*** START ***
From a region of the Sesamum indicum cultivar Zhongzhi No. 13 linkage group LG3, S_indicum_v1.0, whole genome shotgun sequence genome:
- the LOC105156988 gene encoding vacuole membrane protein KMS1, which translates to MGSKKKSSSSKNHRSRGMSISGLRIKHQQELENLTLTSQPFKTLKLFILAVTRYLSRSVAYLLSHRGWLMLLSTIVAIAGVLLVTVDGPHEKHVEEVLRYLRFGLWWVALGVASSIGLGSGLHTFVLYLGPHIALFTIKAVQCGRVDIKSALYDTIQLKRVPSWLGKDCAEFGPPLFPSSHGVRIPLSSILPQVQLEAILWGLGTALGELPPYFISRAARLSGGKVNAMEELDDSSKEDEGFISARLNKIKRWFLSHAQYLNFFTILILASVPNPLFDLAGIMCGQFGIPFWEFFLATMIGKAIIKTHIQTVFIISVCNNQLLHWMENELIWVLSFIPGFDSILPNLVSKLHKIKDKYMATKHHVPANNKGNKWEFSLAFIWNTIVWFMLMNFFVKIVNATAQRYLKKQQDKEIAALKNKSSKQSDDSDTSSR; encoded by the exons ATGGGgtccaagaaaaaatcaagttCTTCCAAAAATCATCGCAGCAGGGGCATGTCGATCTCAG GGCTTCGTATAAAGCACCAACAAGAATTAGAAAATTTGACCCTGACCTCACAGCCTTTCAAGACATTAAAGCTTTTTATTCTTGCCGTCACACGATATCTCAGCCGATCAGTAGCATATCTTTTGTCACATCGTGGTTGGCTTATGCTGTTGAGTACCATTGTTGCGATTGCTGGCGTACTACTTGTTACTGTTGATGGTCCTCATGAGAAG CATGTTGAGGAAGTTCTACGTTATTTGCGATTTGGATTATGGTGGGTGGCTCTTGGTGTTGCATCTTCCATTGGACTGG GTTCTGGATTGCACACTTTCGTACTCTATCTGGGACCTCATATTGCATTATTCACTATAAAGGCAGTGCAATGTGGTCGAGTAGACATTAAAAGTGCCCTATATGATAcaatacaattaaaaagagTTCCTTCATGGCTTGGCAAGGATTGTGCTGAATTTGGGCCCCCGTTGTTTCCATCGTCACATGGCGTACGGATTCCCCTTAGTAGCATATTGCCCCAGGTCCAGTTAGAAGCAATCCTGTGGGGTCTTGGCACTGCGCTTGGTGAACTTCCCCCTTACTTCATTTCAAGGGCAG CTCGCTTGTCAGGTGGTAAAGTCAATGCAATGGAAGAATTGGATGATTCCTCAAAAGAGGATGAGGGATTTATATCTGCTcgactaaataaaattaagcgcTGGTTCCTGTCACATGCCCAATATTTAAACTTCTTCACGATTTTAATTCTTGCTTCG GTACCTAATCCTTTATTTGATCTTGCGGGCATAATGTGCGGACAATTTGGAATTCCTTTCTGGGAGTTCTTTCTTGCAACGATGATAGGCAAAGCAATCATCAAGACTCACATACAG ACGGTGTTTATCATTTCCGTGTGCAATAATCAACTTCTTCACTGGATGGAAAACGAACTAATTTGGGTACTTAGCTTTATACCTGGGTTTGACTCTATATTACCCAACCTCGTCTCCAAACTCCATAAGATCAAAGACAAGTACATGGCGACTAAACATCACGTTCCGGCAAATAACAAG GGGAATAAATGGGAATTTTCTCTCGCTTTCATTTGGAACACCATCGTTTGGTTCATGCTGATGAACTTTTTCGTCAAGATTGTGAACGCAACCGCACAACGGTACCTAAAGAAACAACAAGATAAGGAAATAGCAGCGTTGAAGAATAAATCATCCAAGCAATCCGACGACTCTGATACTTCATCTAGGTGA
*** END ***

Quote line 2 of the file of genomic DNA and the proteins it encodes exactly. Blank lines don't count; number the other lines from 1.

- the LOC105156988 gene encoding vacuole membrane protein KMS1, which translates to MGSKKKSSSSKNHRSRGMSISGLRIKHQQELENLTLTSQPFKTLKLFILAVTRYLSRSVAYLLSHRGWLMLLSTIVAIAGVLLVTVDGPHEKHVEEVLRYLRFGLWWVALGVASSIGLGSGLHTFVLYLGPHIALFTIKAVQCGRVDIKSALYDTIQLKRVPSWLGKDCAEFGPPLFPSSHGVRIPLSSILPQVQLEAILWGLGTALGELPPYFISRAARLSGGKVNAMEELDDSSKEDEGFISARLNKIKRWFLSHAQYLNFFTILILASVPNPLFDLAGIMCGQFGIPFWEFFLATMIGKAIIKTHIQTVFIISVCNNQLLHWMENELIWVLSFIPGFDSILPNLVSKLHKIKDKYMATKHHVPANNKGNKWEFSLAFIWNTIVWFMLMNFFVKIVNATAQRYLKKQQDKEIAALKNKSSKQSDDSDTSSR; encoded by the exons ATGGGgtccaagaaaaaatcaagttCTTCCAAAAATCATCGCAGCAGGGGCATGTCGATCTCAG GGCTTCGTATAAAGCACCAACAAGAATTAGAAAATTTGACCCTGACCTCACAGCCTTTCAAGACATTAAAGCTTTTTATTCTTGCCGTCACACGATATCTCAGCCGATCAGTAGCATATCTTTTGTCACATCGTGGTTGGCTTATGCTGTTGAGTACCATTGTTGCGATTGCTGGCGTACTACTTGTTACTGTTGATGGTCCTCATGAGAAG CATGTTGAGGAAGTTCTACGTTATTTGCGATTTGGATTATGGTGGGTGGCTCTTGGTGTTGCATCTTCCATTGGACTGG GTTCTGGATTGCACACTTTCGTACTCTATCTGGGACCTCATATTGCATTATTCACTATAAAGGCAGTGCAATGTGGTCGAGTAGACATTAAAAGTGCCCTATATGATAcaatacaattaaaaagagTTCCTTCATGGCTTGGCAAGGATTGTGCTGAATTTGGGCCCCCGTTGTTTCCATCGTCACATGGCGTACGGATTCCCCTTAGTAGCATATTGCCCCAGGTCCAGTTAGAAGCAATCCTGTGGGGTCTTGGCACTGCGCTTGGTGAACTTCCCCCTTACTTCATTTCAAGGGCAG CTCGCTTGTCAGGTGGTAAAGTCAATGCAATGGAAGAATTGGATGATTCCTCAAAAGAGGATGAGGGATTTATATCTGCTcgactaaataaaattaagcgcTGGTTCCTGTCACATGCCCAATATTTAAACTTCTTCACGATTTTAATTCTTGCTTCG GTACCTAATCCTTTATTTGATCTTGCGGGCATAATGTGCGGACAATTTGGAATTCCTTTCTGGGAGTTCTTTCTTGCAACGATGATAGGCAAAGCAATCATCAAGACTCACATACAG ACGGTGTTTATCATTTCCGTGTGCAATAATCAACTTCTTCACTGGATGGAAAACGAACTAATTTGGGTACTTAGCTTTATACCTGGGTTTGACTCTATATTACCCAACCTCGTCTCCAAACTCCATAAGATCAAAGACAAGTACATGGCGACTAAACATCACGTTCCGGCAAATAACAAG GGGAATAAATGGGAATTTTCTCTCGCTTTCATTTGGAACACCATCGTTTGGTTCATGCTGATGAACTTTTTCGTCAAGATTGTGAACGCAACCGCACAACGGTACCTAAAGAAACAACAAGATAAGGAAATAGCAGCGTTGAAGAATAAATCATCCAAGCAATCCGACGACTCTGATACTTCATCTAGGTGA